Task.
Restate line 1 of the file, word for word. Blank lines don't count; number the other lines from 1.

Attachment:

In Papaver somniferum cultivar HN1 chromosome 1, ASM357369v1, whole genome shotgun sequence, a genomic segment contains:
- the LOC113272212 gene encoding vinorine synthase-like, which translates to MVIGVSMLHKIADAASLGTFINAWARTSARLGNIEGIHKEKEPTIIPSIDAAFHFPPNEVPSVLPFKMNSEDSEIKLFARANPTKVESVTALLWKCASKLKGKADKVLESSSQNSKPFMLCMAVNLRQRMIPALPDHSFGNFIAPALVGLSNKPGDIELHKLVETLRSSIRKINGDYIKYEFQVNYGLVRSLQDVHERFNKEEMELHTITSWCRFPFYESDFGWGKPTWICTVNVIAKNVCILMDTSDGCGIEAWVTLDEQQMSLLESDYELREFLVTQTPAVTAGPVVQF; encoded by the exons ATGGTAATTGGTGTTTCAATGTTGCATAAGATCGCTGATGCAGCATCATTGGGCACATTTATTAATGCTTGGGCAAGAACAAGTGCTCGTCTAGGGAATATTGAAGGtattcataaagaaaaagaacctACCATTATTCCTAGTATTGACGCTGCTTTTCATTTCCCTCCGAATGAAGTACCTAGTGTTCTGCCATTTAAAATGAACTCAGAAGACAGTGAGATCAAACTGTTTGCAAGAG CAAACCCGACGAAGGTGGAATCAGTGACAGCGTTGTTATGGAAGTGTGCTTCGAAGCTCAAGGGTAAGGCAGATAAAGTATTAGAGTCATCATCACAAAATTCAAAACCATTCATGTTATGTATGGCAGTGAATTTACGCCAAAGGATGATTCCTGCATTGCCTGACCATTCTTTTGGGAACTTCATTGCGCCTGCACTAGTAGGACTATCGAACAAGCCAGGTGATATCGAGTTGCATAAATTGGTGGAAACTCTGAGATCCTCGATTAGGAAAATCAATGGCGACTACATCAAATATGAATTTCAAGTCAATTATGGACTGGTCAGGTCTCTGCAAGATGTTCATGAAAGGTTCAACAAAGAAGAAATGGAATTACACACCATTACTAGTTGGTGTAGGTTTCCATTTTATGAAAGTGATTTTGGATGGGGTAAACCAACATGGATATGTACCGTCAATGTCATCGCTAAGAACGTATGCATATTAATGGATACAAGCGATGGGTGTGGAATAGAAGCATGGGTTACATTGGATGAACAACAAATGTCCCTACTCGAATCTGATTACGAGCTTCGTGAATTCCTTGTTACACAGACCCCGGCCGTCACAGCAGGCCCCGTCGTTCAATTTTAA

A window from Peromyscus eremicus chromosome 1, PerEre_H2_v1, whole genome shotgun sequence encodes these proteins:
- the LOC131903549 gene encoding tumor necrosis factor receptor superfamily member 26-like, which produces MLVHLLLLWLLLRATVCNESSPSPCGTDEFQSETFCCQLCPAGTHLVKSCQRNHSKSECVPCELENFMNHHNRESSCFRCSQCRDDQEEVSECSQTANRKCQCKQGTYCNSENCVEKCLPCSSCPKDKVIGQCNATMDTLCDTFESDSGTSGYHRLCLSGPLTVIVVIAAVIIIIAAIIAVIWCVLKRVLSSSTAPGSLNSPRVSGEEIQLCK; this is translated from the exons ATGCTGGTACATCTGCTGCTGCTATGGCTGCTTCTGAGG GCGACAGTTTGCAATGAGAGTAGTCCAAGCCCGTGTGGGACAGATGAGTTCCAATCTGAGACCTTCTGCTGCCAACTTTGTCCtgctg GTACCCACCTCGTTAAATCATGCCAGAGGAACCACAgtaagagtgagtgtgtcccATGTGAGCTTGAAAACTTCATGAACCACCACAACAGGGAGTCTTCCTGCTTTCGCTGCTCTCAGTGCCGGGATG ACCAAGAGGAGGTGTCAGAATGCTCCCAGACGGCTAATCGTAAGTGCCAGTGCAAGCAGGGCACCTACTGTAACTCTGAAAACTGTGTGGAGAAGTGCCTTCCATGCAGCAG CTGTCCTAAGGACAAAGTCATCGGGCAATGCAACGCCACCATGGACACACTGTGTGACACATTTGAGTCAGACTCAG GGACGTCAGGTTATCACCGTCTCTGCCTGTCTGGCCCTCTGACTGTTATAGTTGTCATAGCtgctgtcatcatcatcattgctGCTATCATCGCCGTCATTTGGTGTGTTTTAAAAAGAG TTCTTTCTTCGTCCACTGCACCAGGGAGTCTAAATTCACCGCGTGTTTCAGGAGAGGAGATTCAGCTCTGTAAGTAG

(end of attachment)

In Papaver somniferum cultivar HN1 chromosome 1, ASM357369v1, whole genome shotgun sequence, a genomic segment contains: